AshimaCore flying on a few different frames. This is actually the same AshimaCore brain in all the movies – it only takes a couple of minutes to move it from frame-to-frame. We added some new levels to our Kickstarter project for people just wanting to get an “almost ready to fly” quad (the “almost” is because we can’t reasonably ship a 100% assembled quad in the mail).
We also have some stills of the various frames here.
We launched the AshimaCore Kickstarter project today! The project has a few different combinations of the main board, the programmer / power board, various XBee antennas, debugger, and extras available. The goal is to get a batch of the boards built using automated production and to establish a production line that we can setup for distribution via an electronics / hobby retailer.
A month or so ago we showed you the unpopulated versions of our flier boards. Since then, we populated the main processor board and its daughter programmer / power board and been doing some testing. The image below shows the prototype main and daughter boards, along with a penny and a micro-SD card for scale.
We’ve started calling the combined unit the AshimaCore. It packages together a few nice pieces of kit that we think are likely to be of use for other projects. Here’s what is in the AshimaCore:
- STM32F4: a 168 MHz, ARM Cortex M4 with FPU, 1 Mb Flash, 192K memory
- MPU 9150: a compact, collocated, co-aligned accelerometer, gyro, and mag
- The usual host of digital, analog, and bus I/O that you expect for microcontrollers
Some times while working on one project, it ends up being necessary to build a tool that doesn’t exist in the form you want. That recently happened while we were building our open-source STM32F libraries. The result of this, however, turned out to be kind of cool and we figured it might be useful for others. So we stuck it in a GitHub repo.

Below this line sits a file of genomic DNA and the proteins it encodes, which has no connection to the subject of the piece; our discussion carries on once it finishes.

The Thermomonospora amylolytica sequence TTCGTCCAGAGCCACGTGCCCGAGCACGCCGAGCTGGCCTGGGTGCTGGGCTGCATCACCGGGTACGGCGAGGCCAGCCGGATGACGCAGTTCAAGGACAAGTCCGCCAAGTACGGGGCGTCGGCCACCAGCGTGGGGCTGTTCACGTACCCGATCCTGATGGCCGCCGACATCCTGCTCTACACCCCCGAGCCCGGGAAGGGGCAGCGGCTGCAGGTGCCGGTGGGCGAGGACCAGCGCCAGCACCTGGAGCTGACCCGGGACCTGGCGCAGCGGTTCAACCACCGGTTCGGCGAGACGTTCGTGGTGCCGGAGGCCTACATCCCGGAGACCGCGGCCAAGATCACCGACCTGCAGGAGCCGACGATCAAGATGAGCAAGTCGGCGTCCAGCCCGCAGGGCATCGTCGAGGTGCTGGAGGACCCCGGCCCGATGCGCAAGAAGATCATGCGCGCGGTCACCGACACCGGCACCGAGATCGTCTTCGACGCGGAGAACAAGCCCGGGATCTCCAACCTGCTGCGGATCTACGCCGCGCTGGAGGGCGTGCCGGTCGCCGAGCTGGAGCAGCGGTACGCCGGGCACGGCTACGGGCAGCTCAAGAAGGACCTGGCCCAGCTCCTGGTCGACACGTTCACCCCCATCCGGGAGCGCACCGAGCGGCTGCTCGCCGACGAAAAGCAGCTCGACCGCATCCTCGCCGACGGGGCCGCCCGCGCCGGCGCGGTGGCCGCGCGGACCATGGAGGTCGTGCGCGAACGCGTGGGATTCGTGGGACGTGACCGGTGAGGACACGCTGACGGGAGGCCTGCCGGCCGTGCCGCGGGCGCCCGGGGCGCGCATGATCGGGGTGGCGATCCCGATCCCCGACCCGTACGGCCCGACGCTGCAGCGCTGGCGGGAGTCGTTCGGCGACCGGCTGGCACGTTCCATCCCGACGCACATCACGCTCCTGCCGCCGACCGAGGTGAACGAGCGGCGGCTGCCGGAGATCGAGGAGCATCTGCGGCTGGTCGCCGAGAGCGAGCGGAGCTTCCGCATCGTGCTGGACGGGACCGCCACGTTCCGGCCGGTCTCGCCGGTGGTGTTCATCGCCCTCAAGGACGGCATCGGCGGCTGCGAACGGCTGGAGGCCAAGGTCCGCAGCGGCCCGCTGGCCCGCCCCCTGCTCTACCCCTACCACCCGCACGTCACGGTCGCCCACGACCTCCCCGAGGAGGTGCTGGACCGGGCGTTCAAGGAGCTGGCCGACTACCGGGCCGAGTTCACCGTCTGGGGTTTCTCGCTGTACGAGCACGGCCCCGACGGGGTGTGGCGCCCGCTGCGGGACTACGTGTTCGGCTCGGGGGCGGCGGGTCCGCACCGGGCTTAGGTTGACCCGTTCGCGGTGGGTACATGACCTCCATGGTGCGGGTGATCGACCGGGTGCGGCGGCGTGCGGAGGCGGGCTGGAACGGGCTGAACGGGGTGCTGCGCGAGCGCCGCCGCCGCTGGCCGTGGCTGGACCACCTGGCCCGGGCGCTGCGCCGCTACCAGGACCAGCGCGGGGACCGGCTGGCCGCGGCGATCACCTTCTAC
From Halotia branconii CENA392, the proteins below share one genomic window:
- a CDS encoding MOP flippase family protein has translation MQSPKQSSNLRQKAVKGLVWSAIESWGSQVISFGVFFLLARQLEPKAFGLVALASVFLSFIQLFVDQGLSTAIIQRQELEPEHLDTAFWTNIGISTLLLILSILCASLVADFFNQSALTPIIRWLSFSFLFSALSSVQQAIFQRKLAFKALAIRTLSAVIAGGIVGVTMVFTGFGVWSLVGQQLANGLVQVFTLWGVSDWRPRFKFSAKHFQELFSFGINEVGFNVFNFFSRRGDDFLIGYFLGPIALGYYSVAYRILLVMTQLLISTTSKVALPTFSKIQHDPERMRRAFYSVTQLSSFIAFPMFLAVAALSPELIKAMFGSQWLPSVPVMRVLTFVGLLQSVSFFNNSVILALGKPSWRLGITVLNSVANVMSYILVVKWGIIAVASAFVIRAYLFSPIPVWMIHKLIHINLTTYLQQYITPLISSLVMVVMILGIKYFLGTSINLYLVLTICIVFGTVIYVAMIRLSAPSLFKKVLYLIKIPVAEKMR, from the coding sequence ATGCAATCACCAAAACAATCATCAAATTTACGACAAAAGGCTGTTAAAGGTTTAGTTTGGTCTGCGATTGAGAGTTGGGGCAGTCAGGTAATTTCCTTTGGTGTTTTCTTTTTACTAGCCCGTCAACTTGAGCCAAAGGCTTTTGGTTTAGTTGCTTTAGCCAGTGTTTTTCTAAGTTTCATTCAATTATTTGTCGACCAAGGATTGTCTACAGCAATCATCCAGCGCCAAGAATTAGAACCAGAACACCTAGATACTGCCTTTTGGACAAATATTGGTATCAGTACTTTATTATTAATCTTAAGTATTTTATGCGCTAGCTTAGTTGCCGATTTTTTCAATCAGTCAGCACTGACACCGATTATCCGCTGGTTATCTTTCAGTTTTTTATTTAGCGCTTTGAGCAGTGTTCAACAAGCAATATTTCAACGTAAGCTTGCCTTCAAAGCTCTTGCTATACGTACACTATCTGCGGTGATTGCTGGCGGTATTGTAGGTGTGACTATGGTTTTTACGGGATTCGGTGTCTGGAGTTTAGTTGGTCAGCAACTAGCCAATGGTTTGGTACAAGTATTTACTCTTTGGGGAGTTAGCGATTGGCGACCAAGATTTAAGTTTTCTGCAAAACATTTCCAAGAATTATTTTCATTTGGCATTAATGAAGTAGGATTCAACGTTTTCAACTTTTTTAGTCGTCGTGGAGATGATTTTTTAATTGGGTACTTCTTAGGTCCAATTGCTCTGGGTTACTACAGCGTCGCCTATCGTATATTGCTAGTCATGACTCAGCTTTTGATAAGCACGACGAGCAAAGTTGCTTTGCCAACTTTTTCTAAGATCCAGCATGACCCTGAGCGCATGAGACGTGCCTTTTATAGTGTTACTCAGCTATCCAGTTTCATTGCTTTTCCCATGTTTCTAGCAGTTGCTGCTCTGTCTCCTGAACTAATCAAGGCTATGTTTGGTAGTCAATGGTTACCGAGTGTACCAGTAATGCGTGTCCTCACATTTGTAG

What the code does is help pdftotext to extract well delineated (black rectangular bounded) table cells, and outputs them in a number of different formats for use with down stream tools. In one format, the code can output the scanned table and colour code what it thinks are distinct cells, so you can check that it’s getting things right (see figure, below).
The first 90 Sols of REMS data were released on the Planetary Data System on March 20. To make the datasets a little easier to use, Chris Lee at Ashima Research has processed the files from the PDS into NetCDF format. The files can be found in both NetCDF versions 3 and 4 on Ashima’s Mars climate center website.
The latest flight boards are back from the manufacturer. On the right at top we have the “wing” electronic speed controller (ESC) for the “Pod” flier, and below it a more standard rectangular form-factor version of the ESC. On the left is the main processor and sensor board (top) and its associated daughter board. For reference, the short axis on the rectangular ESC is 2.8 cm, or just over 1 inch.
Over the last few months we’ve been working on the board designs for our main flight controller, the mini hexcopter esc’s (electronic speed controllers), the vehicle sensor board, and a commercial esc board that shares all of the non-hexcopter-specific functions of our internal esc board but in a more standard rectangular form factor. A lot of time is spent on things like playing around with layout. Here, for your viewing pleasure, is a video of the kind of stuff involved. We thought this was fun just seeing the board tweaked around. Admittedly, this might be a hard-core geek thing, but it made us smile…